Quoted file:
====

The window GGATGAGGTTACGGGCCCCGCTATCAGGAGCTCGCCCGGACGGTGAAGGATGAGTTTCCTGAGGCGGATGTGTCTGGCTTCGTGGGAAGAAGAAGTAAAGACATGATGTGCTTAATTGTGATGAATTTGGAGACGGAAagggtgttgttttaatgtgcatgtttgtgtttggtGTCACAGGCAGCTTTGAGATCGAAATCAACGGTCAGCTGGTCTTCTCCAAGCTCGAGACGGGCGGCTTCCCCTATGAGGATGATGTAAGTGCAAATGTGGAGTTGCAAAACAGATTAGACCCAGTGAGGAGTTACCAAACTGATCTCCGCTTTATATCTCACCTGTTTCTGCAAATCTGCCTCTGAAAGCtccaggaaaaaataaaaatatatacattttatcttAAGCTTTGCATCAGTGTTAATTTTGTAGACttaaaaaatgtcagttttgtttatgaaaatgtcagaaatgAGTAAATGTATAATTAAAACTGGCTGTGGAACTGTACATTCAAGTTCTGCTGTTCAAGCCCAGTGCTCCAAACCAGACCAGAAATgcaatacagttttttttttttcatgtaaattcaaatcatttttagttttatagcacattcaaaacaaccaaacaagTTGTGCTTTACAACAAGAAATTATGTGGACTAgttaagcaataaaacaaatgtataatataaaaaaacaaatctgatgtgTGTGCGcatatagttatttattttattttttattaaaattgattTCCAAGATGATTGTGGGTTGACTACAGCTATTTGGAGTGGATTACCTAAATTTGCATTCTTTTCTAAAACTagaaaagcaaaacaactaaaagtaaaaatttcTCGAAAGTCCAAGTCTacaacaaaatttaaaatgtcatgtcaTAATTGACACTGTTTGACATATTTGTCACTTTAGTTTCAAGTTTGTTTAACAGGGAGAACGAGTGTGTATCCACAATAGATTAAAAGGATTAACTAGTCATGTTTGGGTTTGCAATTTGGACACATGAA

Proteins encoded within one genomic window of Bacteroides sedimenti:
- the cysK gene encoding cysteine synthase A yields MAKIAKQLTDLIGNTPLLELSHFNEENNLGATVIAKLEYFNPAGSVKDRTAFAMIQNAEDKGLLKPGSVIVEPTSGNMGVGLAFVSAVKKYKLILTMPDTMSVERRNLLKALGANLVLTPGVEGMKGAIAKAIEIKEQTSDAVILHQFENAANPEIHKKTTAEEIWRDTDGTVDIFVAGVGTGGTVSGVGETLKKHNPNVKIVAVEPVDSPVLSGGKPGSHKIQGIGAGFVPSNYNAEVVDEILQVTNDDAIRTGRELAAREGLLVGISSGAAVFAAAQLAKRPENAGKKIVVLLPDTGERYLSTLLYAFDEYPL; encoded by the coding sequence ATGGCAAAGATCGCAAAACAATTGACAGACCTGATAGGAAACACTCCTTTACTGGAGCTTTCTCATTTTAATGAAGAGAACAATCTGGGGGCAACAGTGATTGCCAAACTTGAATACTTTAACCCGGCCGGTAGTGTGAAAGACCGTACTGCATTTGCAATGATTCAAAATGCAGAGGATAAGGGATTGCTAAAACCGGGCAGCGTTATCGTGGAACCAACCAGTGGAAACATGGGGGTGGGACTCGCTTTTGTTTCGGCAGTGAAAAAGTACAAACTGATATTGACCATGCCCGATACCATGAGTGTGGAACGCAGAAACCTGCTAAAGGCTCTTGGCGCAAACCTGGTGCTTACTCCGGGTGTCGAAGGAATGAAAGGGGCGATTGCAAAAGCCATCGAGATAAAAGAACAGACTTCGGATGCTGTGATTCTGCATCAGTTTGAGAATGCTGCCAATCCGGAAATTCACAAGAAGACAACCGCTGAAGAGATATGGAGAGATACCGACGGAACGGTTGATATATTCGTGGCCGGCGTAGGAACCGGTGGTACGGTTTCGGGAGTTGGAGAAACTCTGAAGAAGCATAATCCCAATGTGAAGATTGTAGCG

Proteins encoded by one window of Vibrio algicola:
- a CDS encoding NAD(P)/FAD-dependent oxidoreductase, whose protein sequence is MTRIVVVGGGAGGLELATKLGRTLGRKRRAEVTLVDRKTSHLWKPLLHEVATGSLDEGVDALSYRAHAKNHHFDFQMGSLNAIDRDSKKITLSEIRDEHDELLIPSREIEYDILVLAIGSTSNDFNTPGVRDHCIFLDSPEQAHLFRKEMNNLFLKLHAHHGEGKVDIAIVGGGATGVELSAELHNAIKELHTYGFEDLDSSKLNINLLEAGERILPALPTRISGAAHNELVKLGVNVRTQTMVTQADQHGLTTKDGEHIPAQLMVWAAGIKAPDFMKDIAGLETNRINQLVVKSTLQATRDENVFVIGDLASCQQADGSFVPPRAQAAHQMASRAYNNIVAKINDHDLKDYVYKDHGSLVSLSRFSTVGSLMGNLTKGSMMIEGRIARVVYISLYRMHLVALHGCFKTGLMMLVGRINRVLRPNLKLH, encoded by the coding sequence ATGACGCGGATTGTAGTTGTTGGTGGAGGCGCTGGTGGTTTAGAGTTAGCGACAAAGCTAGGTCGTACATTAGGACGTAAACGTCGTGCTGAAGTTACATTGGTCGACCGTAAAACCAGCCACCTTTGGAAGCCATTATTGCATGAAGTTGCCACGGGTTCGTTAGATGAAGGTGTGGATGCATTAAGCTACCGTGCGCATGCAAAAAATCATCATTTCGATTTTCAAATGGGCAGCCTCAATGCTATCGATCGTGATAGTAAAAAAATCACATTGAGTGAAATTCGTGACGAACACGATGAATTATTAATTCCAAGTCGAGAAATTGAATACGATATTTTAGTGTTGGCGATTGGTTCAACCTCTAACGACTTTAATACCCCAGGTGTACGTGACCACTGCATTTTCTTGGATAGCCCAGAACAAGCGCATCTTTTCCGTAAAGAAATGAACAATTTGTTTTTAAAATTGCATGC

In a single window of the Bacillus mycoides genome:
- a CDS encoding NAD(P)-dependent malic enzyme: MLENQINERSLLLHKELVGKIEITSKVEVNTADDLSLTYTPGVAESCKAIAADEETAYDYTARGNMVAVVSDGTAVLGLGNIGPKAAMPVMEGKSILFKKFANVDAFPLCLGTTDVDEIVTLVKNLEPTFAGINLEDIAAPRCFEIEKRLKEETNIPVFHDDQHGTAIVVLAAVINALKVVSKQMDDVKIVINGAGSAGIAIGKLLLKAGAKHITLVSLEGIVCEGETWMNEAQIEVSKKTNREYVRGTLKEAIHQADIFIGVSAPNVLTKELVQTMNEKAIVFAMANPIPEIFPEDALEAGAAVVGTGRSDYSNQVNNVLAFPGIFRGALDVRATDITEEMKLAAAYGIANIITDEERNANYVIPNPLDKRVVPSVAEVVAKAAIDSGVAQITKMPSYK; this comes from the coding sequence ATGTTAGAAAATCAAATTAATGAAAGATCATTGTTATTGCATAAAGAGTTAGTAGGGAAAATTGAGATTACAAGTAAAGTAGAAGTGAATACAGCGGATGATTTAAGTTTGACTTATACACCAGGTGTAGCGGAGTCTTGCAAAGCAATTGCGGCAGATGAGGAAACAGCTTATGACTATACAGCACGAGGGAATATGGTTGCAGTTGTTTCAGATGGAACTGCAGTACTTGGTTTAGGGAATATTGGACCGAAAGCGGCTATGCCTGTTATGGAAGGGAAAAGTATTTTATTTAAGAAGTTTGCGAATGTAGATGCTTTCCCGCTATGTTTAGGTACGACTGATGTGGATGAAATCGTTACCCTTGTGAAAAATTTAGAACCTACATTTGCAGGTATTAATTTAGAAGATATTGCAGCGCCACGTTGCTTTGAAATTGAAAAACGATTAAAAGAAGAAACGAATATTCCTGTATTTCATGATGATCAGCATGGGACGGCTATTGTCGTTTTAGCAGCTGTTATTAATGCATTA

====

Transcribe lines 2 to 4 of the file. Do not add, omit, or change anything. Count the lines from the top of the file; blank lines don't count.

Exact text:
Proteins encoded within one genomic window of Bacteroides sedimenti:
- the cysK gene encoding cysteine synthase A yields MAKIAKQLTDLIGNTPLLELSHFNEENNLGATVIAKLEYFNPAGSVKDRTAFAMIQNAEDKGLLKPGSVIVEPTSGNMGVGLAFVSAVKKYKLILTMPDTMSVERRNLLKALGANLVLTPGVEGMKGAIAKAIEIKEQTSDAVILHQFENAANPEIHKKTTAEEIWRDTDGTVDIFVAGVGTGGTVSGVGETLKKHNPNVKIVAVEPVDSPVLSGGKPGSHKIQGIGAGFVPSNYNAEVVDEILQVTNDDAIRTGRELAAREGLLVGISSGAAVFAAAQLAKRPENAGKKIVVLLPDTGERYLSTLLYAFDEYPL; encoded by the coding sequence ATGGCAAAGATCGCAAAACAATTGACAGACCTGATAGGAAACACTCCTTTACTGGAGCTTTCTCATTTTAATGAAGAGAACAATCTGGGGGCAACAGTGATTGCCAAACTTGAATACTTTAACCCGGCCGGTAGTGTGAAAGACCGTACTGCATTTGCAATGATTCAAAATGCAGAGGATAAGGGATTGCTAAAACCGGGCAGCGTTATCGTGGAACCAACCAGTGGAAACATGGGGGTGGGACTCGCTTTTGTTTCGGCAGTGAAAAAGTACAAACTGATATTGACCATGCCCGATACCATGAGTGTGGAACGCAGAAACCTGCTAAAGGCTCTTGGCGCAAACCTGGTGCTTACTCCGGGTGTCGAAGGAATGAAAGGGGCGATTGCAAAAGCCATCGAGATAAAAGAACAGACTTCGGATGCTGTGATTCTGCATCAGTTTGAGAATGCTGCCAATCCGGAAATTCACAAGAAGACAACCGCTGAAGAGATATGGAGAGATACCGACGGAACGGTTGATATATTCGTGGCCGGCGTAGGAACCGGTGGTACGGTTTCGGGAGTTGGAGAAACTCTGAAGAAGCATAATCCCAATGTGAAGATTGTAGCG

Proteins encoded by one window of Vibrio algicola: